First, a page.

Students discussed definitions of plagiarism, ethics, personal integrity, paraphrasing, and cheating. Scenarios were given, and students had to determine the right thing to do. Here are the examples we discussed:
- You copy and paste a picture from Google Images into your powerpoint presentation, and list it on your works cited page. Is this ok?
- You are assigned a research project. Your older brother had Mrs. Vroome when he was in 6th grade. Your brother is really smart, and got a good grade on his project—the same project you now have to do. You find your brother’s old project, put some of the phrases into your own words, and turn it in. Is this ok?
- You have to create a poster on “The Lives of Ancient Roman Soldiers.” You find a website that has information you need. You type out the paragraphs word-for-word, print them, cut them out, and glue them to your posterboard, drawing your own pictures to illustrate the facts. You cite the website as a source you used. Is this ok?
- You have to read The Adventures of Tom Sawyer and write a book report on it. You put off reading the book, and ran out of time. You read about the book on Amazon and Spark Notes, and then write your own original book report. Is this ok?
- You have to create a project about a person who has overcome adversity. You find a book and several websites about Christopher Reeve. You read the information and take notes, then do a Powerpoint about all the things you learned, including a picture from a website. Your last slide is a list of the book and websites you used. Is this ok?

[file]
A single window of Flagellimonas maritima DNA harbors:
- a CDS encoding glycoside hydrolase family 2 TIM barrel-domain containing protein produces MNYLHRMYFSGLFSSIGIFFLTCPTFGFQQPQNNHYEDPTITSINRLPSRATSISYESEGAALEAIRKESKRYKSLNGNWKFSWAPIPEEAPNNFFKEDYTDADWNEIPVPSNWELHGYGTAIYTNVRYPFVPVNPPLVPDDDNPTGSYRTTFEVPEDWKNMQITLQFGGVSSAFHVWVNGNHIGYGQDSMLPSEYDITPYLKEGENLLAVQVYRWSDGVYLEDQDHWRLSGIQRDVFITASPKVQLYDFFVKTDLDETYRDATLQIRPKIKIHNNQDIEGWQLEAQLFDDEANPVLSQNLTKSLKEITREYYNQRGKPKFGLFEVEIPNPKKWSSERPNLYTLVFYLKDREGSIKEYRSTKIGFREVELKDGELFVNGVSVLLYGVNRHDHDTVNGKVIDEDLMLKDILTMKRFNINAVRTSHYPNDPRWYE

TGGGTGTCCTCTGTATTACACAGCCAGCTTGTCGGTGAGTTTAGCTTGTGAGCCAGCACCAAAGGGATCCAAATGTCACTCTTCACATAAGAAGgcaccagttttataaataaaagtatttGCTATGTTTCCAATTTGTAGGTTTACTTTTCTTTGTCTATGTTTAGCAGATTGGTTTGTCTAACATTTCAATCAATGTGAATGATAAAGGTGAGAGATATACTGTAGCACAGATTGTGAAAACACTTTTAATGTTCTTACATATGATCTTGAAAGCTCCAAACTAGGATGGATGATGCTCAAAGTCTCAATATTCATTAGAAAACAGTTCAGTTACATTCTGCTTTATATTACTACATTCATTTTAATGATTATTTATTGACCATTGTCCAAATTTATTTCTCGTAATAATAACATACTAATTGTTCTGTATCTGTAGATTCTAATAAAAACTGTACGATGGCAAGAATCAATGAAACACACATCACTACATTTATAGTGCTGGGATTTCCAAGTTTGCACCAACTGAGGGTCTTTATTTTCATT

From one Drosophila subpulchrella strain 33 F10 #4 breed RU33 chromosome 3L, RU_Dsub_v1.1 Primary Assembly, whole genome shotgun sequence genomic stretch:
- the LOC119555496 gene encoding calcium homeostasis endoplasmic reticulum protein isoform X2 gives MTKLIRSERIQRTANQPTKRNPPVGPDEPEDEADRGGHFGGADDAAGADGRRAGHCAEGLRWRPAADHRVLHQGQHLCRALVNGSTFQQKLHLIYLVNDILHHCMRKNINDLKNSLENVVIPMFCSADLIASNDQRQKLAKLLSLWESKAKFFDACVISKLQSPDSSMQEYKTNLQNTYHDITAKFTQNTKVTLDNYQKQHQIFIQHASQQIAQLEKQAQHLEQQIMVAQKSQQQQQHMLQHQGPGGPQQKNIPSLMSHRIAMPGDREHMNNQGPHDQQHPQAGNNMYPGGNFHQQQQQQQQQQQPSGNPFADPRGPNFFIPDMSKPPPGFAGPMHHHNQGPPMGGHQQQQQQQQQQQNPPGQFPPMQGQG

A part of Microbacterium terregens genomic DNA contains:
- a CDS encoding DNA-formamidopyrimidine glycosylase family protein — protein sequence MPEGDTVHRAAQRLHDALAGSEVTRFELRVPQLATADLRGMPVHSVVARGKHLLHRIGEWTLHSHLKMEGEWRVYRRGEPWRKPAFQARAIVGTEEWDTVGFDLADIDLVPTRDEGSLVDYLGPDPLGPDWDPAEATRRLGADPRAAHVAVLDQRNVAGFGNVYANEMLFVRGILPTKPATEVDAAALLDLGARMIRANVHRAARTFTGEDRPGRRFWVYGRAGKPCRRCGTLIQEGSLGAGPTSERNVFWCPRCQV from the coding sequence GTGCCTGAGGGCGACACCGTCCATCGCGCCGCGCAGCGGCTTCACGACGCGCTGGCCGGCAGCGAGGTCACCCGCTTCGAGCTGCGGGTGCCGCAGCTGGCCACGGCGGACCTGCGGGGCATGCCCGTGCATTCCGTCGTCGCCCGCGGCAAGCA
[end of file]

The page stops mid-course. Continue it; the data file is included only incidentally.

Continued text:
How did you do? Here are the answers:
- Yes. This is exactly what students should do. Students have a great deal of leeway when it comes to using images for school projects (fair use). The student in the example cited his picture, giving credit to the source.
- No. Not only did the student plagiarize by taking his brother's words and ideas, he cheated by reusing a project he didn't do. The purpose of the assignment was to research and do a project, and the student did neither of those things.
- This one is close, but the answer is no, only because he used the information word-for-word. If he had paraphrased, it would have been fine.
- This example is the toughest one for the students. In this case, the student did not plagiarize, since he wrote his own original book report. However, he did cheat by not reading the book. The purpose of the assignment was to read the book and he pretended he read the book, but did not.
- Yes! This is a perfect example of correct behavior. The student conducted research, took notes, put together a project, and cited everything he used. Good job, student!
All MPMS students sign an honor code each year. Younger students will get a parent signature, too. Now that students are aware of what plagiarism and cheating are, as well as ways to avoid them, we can all Show Our "SPOTS" with our ethical behavior.
~ Mrs. T.